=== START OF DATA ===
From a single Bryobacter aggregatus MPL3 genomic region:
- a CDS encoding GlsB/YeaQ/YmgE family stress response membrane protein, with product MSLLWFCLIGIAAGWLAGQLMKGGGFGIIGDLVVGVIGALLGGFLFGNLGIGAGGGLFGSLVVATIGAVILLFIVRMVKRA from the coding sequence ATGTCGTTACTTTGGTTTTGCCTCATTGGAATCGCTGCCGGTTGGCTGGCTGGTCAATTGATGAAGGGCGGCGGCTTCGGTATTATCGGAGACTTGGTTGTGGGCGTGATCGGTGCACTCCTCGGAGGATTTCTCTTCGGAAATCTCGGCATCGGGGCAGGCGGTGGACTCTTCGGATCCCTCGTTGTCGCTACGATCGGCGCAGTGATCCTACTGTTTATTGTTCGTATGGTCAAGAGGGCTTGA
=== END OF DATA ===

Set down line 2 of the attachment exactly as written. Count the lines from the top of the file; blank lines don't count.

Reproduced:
- a CDS encoding GlsB/YeaQ/YmgE family stress response membrane protein, with product MSLLWFCLIGIAAGWLAGQLMKGGGFGIIGDLVVGVIGALLGGFLFGNLGIGAGGGLFGSLVVATIGAVILLFIVRMVKRA from the coding sequence ATGTCGTTACTTTGGTTTTGCCTCATTGGAATCGCTGCCGGTTGGCTGGCTGGTCAATTGATGAAGGGCGGCGGCTTCGGTATTATCGGAGACTTGGTTGTGGGCGTGATCGGTGCACTCCTCGGAGGATTTCTCTTCGGAAATCTCGGCATCGGGGCAGGCGGTGGACTCTTCGGATCCCTCGTTGTCGCTACGATCGGCGCAGTGATCCTACTGTTTATTGTTCGTATGGTCAAGAGGGCTTGA